In the next weeks, I will be transitioning the SoJourn(al) site as a supplement to a new web-source exhibiting an ongoing creative non-fiction work that gives breath and voice to original knowledge. Oral storytelling, family tradition, and cultural literacy are waves of realization that have revealed a sliver of moonlight over the oil-dark sea. I see a way, and directed by intuition, the art of living further breathes a channel of oceanic action towards as yet unseen, inner prosperity. Philo of Alexandria, an ancient who fused Jewish and Greek philosophy at the beginning of the first millennium of the common era, is quoted: "Households, cities, countries, and nations have enjoyed great happiness when a single individual has taken heed of the Good and Beautiful. Such people not only liberate themselves; they fill those they meet with a free mind." 

away up
passive aggressive
play waste
science silenced
weary night
The track, "Columbian Map" is derived from the written piece, "Phantom Pages of a Medieval Columbian Map" from the district.Columbia collection of experimental writing. The meaning of the title refers to Columbia, the goddess myth of precolonial America, the ubiquitous feminine divinity of the land itself as seen and heard through Western European eyes. The "Phantom Pages" open an understanding of the land that transcends European representation through the cartographic delusions of "discovery", colonization and settlement.

A narrative art sounding is embedded between guitar and shakuhachi music. The introductory guitar melodies on the track are resonant of Indian Sitar music, yet also merge into influences from West African blues and Middle Eastern Oud playing techniques. The shakuhachi, through its abject dissonance and airy ambience, bridges two instruments from opposite ends of the globe, that through harmony and chaos move the voice to speak, as middle ground, as the remoteness of truth between directional extremes. My approach to the guitar (a quintessential Western instrument) as the embodiment of non-Western sonic influence further melds with my approach to the shakuhachi without any classical training, thus playing it with a Western ear. And so, western instrument with an eastern ear, and eastern instrument with a western ear redirect the two-dimensional cartographic reality of discovery into the 4th dimension of time through sound as narrative, voice and, more, a pure medium of truth.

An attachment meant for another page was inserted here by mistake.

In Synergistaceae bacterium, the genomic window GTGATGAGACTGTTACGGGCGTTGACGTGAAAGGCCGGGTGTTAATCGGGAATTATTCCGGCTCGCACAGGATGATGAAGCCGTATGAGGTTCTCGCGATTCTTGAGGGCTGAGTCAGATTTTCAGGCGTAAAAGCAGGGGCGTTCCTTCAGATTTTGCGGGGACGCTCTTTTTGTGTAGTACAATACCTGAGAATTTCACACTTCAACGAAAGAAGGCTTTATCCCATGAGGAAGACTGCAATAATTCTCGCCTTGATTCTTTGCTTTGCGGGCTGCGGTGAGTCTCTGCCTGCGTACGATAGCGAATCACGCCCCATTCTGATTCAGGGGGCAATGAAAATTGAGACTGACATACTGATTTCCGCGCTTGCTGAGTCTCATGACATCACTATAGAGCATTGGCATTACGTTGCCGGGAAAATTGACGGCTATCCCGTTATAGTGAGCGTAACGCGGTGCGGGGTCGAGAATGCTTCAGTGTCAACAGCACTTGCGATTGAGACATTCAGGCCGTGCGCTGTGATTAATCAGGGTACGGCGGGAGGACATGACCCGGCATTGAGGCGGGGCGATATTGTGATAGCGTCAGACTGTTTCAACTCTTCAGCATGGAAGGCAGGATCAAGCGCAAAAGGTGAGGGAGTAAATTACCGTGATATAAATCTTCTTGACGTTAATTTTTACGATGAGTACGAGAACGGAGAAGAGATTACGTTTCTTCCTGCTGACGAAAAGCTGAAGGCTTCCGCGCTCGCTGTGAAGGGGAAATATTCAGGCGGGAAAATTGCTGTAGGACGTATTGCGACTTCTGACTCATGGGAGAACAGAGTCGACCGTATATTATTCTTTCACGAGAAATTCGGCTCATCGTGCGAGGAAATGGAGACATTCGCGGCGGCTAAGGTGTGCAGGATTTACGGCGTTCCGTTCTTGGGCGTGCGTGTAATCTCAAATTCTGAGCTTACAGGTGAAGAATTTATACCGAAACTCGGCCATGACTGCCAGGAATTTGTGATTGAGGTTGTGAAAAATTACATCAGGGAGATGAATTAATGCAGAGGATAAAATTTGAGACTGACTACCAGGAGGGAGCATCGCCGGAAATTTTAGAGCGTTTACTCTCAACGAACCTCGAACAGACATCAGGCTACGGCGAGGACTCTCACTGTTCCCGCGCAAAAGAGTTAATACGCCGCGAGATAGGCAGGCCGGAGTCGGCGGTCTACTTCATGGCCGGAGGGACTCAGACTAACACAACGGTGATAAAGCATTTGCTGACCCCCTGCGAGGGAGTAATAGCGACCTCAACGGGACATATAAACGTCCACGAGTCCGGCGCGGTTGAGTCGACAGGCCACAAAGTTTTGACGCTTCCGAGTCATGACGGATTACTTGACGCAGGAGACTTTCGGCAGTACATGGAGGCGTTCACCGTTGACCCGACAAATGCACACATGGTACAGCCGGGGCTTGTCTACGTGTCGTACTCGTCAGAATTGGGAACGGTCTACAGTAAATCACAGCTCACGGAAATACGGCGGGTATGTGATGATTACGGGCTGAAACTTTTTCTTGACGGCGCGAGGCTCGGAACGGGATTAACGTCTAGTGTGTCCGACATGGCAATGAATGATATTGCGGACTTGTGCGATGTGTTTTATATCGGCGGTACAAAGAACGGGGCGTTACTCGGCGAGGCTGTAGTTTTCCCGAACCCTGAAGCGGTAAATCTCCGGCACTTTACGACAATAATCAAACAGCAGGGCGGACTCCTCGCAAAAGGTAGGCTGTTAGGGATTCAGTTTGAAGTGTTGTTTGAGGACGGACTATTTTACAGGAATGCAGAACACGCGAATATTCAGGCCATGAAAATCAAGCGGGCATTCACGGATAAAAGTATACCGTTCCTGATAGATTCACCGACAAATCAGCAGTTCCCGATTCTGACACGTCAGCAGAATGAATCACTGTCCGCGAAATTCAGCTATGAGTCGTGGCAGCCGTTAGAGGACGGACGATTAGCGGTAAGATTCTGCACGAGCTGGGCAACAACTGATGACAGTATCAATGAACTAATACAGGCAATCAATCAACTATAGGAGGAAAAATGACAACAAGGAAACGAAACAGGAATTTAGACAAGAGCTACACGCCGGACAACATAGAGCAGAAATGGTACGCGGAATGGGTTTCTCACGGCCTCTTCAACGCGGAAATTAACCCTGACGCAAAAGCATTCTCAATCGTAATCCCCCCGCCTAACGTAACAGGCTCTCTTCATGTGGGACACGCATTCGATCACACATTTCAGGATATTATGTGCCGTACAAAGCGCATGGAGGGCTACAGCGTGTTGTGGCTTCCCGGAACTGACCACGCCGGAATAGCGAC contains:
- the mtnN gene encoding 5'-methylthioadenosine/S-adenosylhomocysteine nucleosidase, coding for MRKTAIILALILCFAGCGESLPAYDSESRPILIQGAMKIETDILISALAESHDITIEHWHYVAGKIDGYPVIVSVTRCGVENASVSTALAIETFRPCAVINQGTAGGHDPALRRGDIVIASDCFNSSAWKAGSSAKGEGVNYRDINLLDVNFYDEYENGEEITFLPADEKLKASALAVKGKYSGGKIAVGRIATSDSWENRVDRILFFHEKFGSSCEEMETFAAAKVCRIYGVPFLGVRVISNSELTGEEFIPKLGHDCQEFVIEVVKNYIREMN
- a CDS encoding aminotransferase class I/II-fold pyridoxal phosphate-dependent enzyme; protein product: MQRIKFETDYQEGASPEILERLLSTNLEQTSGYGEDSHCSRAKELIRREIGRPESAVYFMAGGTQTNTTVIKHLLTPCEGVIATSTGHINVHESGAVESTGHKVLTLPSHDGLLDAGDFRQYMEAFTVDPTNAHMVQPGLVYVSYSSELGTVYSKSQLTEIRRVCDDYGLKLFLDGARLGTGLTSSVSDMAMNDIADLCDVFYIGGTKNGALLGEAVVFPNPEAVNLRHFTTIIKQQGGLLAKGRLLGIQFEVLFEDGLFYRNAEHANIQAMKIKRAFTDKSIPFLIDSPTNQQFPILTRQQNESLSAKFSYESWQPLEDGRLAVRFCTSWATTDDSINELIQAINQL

A collection of five works from the penultimate chapbook from district.Columbia, "Changing our PERSPECTIVE" includes such works as "An Unknown Pleasure of Respect" and "Phantom Pages from a Medieval Columbian Map". With an ahistorical to contemporary thought in light of the current need to shift from an industrial to ecological society, this chapbook addresses that first perspective, or where we stand is the crucial point of change. Perspective, is also history. Until we transcend the dualistic norms of media consumption and direct experience, there is no way to begin again from a new point in history. The junction of the present and the past affix humanity at a crossroads of time. 

Before ascending into the next era of humanity on Earth and traversing the crossroads ahead, each and every last individual will be asked, Who are you and where have you come from? Anishinaabe Elder Dave Courchene wisely advises all people to return to creation, to return to the very beginning of our nature whenever unsure, whenever inundated with a sense of ignorance, confusion, loss. On the path to inner knowledge, light blinds, and the shadows reveal the road home